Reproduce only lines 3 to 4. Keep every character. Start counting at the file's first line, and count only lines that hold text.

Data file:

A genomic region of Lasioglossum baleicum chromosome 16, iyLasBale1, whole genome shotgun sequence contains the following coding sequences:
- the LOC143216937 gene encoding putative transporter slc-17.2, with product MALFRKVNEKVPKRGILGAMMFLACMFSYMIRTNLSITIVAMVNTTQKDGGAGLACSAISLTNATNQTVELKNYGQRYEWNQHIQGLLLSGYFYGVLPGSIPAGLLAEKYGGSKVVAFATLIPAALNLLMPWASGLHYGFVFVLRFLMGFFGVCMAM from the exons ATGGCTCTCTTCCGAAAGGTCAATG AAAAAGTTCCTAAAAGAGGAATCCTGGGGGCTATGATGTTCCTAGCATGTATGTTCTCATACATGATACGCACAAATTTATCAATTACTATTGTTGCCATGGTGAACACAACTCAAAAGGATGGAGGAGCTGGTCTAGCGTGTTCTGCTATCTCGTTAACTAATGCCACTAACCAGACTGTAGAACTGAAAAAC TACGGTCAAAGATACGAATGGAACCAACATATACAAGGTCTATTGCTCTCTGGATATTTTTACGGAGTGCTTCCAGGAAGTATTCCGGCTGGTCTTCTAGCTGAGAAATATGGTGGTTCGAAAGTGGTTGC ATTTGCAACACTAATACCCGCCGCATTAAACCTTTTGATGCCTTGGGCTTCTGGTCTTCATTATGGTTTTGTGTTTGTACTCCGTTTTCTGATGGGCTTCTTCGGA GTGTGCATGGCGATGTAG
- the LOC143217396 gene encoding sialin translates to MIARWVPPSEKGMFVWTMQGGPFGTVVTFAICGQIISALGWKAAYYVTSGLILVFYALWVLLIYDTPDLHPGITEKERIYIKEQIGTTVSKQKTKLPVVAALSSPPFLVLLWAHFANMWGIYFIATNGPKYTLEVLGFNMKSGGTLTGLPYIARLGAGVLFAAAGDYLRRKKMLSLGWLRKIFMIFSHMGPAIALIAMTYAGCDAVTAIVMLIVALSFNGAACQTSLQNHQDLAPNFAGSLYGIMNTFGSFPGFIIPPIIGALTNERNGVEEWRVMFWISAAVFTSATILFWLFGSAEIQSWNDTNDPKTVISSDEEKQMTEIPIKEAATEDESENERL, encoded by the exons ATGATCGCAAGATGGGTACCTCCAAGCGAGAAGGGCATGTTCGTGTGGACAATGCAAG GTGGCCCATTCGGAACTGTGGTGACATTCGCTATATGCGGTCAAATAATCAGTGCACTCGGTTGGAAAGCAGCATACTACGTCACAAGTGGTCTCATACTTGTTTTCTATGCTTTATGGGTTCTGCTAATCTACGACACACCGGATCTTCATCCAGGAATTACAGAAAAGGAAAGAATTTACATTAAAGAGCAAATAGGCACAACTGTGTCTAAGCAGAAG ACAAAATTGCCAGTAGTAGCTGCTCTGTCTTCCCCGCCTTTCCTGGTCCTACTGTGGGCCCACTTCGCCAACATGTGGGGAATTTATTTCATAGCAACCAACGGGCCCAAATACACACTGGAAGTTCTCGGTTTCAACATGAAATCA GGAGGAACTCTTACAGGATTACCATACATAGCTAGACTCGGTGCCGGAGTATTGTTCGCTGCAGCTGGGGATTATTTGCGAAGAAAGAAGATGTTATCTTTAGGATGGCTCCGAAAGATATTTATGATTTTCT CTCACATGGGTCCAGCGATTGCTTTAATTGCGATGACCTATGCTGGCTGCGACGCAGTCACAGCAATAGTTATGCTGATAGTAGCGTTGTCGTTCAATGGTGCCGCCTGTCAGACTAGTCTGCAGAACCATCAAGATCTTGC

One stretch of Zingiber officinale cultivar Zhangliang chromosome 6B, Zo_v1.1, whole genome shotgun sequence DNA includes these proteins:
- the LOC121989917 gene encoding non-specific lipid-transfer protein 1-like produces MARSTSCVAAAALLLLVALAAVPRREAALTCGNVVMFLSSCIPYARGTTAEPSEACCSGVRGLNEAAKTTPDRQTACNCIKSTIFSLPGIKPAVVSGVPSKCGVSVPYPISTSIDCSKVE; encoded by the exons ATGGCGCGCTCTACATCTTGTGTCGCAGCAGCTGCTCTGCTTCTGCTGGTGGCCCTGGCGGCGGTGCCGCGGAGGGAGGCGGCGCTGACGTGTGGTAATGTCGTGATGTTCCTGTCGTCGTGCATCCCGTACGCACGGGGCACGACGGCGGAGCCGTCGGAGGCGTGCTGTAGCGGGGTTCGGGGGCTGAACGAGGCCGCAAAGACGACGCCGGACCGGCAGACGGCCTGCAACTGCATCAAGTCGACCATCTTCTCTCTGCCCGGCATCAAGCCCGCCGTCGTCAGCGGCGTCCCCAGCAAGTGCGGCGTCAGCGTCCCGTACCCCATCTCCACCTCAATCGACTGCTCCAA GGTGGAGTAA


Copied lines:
- the LOC143217396 gene encoding sialin translates to MIARWVPPSEKGMFVWTMQGGPFGTVVTFAICGQIISALGWKAAYYVTSGLILVFYALWVLLIYDTPDLHPGITEKERIYIKEQIGTTVSKQKTKLPVVAALSSPPFLVLLWAHFANMWGIYFIATNGPKYTLEVLGFNMKSGGTLTGLPYIARLGAGVLFAAAGDYLRRKKMLSLGWLRKIFMIFSHMGPAIALIAMTYAGCDAVTAIVMLIVALSFNGAACQTSLQNHQDLAPNFAGSLYGIMNTFGSFPGFIIPPIIGALTNERNGVEEWRVMFWISAAVFTSATILFWLFGSAEIQSWNDTNDPKTVISSDEEKQMTEIPIKEAATEDESENERL, encoded by the exons ATGATCGCAAGATGGGTACCTCCAAGCGAGAAGGGCATGTTCGTGTGGACAATGCAAG GTGGCCCATTCGGAACTGTGGTGACATTCGCTATATGCGGTCAAATAATCAGTGCACTCGGTTGGAAAGCAGCATACTACGTCACAAGTGGTCTCATACTTGTTTTCTATGCTTTATGGGTTCTGCTAATCTACGACACACCGGATCTTCATCCAGGAATTACAGAAAAGGAAAGAATTTACATTAAAGAGCAAATAGGCACAACTGTGTCTAAGCAGAAG ACAAAATTGCCAGTAGTAGCTGCTCTGTCTTCCCCGCCTTTCCTGGTCCTACTGTGGGCCCACTTCGCCAACATGTGGGGAATTTATTTCATAGCAACCAACGGGCCCAAATACACACTGGAAGTTCTCGGTTTCAACATGAAATCA GGAGGAACTCTTACAGGATTACCATACATAGCTAGACTCGGTGCCGGAGTATTGTTCGCTGCAGCTGGGGATTATTTGCGAAGAAAGAAGATGTTATCTTTAGGATGGCTCCGAAAGATATTTATGATTTTCT CTCACATGGGTCCAGCGATTGCTTTAATTGCGATGACCTATGCTGGCTGCGACGCAGTCACAGCAATAGTTATGCTGATAGTAGCGTTGTCGTTCAATGGTGCCGCCTGTCAGACTAGTCTGCAGAACCATCAAGATCTTGC

One stretch of Zingiber officinale cultivar Zhangliang chromosome 6B, Zo_v1.1, whole genome shotgun sequence DNA includes these proteins: